Withdrawing love to change behaviour is saying to the child, indirectly, that until you behave the way I want you to, I won’t love you/be near you/talk to you/play with you etc. I think it’s important to accept that like ourselves children won’t always act or feel like others would like them to or what would be most appropriate or convenient in the moment. Sometimes I don’t want to do something or feel the way dh would like but I still want to be treated with respect and dignity and not told to go away until I “choose” to feel different. With children I think it’s easy to forget that they are people too, small ones that will have a harder time understanding or choosing to behave a certain way. It can be hard at times, especially given that we have moods, needs and feelings too but actively loving and accepting our children no matter how they are behaving in the moment is a good goal.
When parents use time outs or other love withdrawal methods to punish, children learn to suppress their natural reactions or emotions for fear of recrimination. We should be offering our children safe, unconditional support when the are having sometimes difficult emotions or reactions.
I think it’s paramount to ensure the relationship or attachment is nurtured before looking at the child’s behaviour. In strengthening the relationship and attachment, the behaviour will be much easier to work with and won’t seem as big of a deal. “Bad behaviour” is also usually a sign that something is lacking in the relationship. When my dc trusts that I won’t get angry and drag them/force them/hurt them/make them etc when they aren’t acting the way I want them to then they are more willing to trust that I’ll try and help them through the tough moments. They won’t be as inclined to resist my “working with” them.
It takes two to have a power struggle. As adults and parents I think it’s our job to make sure we don’t contribute to the power struggle. Children are innately social and should want to follow our lead if we are for the most part good leaders. I think before tackling any tough moment with children we need to take a minute (or a few seconds) to check in with ourselves so we can be in the best space possible to help them. Offering yourself a little self empathy (aloud or in your head) can go a long way to letting you focus on the situation at hand in a clearer light. Things are so much harder to deal with when we are reacting with anger, resentment or annoyance. While these all are valid feelings they are perhaps better dealt with after the heat of the moment has passed and without blame to the child. They don’t make us feel any way.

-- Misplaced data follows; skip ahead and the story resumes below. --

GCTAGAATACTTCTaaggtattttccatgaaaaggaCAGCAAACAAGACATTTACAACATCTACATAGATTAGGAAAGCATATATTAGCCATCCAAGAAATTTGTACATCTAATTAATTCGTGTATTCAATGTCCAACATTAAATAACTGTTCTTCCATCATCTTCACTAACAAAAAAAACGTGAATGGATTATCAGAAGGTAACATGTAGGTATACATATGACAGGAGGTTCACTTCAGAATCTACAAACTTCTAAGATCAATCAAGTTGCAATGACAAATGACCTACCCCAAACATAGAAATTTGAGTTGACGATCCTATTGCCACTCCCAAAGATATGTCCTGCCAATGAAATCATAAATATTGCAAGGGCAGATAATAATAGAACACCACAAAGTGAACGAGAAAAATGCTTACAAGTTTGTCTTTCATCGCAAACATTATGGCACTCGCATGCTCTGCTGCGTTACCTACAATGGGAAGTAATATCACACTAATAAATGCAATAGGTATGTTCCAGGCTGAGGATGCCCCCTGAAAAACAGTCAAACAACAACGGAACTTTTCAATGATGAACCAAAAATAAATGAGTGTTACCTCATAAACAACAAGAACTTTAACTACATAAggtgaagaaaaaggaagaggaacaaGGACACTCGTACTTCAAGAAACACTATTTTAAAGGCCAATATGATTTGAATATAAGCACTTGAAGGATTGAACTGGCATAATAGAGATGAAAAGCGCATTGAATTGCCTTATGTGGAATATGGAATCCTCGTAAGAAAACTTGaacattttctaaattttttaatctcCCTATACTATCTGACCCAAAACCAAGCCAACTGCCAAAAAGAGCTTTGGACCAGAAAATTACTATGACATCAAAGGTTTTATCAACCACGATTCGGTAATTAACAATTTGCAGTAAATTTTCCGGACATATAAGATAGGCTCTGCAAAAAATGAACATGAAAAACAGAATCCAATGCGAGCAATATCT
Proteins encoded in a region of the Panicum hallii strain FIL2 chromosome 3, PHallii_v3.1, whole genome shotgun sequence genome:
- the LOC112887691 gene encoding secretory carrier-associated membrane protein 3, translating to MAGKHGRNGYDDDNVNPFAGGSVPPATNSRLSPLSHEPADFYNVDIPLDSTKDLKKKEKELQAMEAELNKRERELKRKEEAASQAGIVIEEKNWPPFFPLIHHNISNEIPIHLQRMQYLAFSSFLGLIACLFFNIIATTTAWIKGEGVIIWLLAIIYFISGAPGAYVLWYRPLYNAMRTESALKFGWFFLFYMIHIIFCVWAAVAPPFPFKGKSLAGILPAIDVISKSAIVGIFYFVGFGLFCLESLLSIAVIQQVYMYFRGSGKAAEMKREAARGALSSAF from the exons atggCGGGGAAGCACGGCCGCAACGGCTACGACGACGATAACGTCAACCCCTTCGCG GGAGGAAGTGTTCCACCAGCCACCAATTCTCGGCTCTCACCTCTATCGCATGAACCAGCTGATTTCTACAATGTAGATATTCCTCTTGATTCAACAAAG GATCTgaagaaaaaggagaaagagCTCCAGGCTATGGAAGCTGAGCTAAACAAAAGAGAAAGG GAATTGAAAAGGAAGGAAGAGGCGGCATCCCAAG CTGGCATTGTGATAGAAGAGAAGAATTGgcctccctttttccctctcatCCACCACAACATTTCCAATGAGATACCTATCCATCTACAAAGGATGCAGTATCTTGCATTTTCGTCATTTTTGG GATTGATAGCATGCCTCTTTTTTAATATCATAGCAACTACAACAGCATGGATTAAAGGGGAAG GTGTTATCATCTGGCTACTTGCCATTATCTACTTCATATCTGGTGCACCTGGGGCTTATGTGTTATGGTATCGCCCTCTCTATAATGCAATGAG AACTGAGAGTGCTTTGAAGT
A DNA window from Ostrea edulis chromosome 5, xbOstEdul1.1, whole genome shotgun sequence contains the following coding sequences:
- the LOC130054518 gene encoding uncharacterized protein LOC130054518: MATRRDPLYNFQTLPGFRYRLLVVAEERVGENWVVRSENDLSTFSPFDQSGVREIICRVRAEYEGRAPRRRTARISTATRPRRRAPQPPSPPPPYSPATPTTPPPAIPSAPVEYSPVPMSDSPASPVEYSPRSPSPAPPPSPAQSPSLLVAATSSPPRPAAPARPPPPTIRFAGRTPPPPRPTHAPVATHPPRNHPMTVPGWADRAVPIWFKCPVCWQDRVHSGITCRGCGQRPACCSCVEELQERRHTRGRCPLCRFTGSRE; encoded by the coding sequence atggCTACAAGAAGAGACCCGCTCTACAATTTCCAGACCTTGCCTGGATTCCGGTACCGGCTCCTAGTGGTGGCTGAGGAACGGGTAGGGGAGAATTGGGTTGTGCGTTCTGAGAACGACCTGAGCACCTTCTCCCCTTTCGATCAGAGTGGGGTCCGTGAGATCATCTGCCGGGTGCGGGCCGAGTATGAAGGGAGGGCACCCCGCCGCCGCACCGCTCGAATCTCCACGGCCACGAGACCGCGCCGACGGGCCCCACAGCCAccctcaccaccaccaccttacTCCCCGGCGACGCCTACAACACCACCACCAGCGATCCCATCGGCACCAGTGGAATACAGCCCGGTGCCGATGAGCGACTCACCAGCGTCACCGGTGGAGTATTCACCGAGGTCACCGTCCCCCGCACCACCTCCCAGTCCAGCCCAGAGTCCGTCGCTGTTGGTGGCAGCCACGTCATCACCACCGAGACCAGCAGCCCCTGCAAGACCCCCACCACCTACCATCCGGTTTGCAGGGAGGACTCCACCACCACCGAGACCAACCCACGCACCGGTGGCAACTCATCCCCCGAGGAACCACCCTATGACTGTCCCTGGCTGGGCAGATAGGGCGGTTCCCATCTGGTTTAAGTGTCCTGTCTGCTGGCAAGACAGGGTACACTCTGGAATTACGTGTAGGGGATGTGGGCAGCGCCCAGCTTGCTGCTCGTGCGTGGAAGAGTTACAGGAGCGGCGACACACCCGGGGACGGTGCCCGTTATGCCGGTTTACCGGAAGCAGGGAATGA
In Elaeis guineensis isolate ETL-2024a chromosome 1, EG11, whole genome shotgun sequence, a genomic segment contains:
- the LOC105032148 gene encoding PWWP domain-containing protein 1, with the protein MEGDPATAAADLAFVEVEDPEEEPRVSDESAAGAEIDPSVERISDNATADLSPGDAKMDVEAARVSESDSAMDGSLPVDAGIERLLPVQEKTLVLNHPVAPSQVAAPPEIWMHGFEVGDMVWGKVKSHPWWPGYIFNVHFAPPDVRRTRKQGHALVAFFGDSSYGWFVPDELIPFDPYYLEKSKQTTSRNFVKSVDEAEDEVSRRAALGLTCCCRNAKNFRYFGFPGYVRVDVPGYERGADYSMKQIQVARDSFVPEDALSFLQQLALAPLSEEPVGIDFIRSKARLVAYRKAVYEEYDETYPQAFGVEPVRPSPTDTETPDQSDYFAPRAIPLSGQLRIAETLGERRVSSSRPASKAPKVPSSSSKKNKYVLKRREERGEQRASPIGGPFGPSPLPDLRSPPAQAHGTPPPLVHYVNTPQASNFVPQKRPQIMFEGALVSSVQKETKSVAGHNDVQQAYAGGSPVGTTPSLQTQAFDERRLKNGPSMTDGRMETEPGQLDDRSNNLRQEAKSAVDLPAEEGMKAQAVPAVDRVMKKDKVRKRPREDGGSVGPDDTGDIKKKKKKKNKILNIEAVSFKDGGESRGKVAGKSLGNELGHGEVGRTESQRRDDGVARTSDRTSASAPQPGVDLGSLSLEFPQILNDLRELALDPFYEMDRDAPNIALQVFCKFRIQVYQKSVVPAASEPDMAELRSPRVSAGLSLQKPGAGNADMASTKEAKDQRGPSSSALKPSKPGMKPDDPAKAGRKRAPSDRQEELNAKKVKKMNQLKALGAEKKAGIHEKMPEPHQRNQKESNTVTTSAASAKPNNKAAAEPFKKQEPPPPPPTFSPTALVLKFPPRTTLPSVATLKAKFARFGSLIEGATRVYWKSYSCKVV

Unconditional Parenting is a really great book on this subject. One of the most important messages that I think this book offers is to “work with” our children rather than “do to” them. Another attribute to Unconditional Parenting, which I think is a great frustration to many readers but I find encouraging, is that there is no “how to” or “do this if this happens” or “10 steps to parenting”. Every child and every situation is different and there is no one right answer. In fact, I think there are many respectful “working with” type answers or choices we can make with each situation. It’s just a matter of considering our perspective, getting creative and staying compassionate.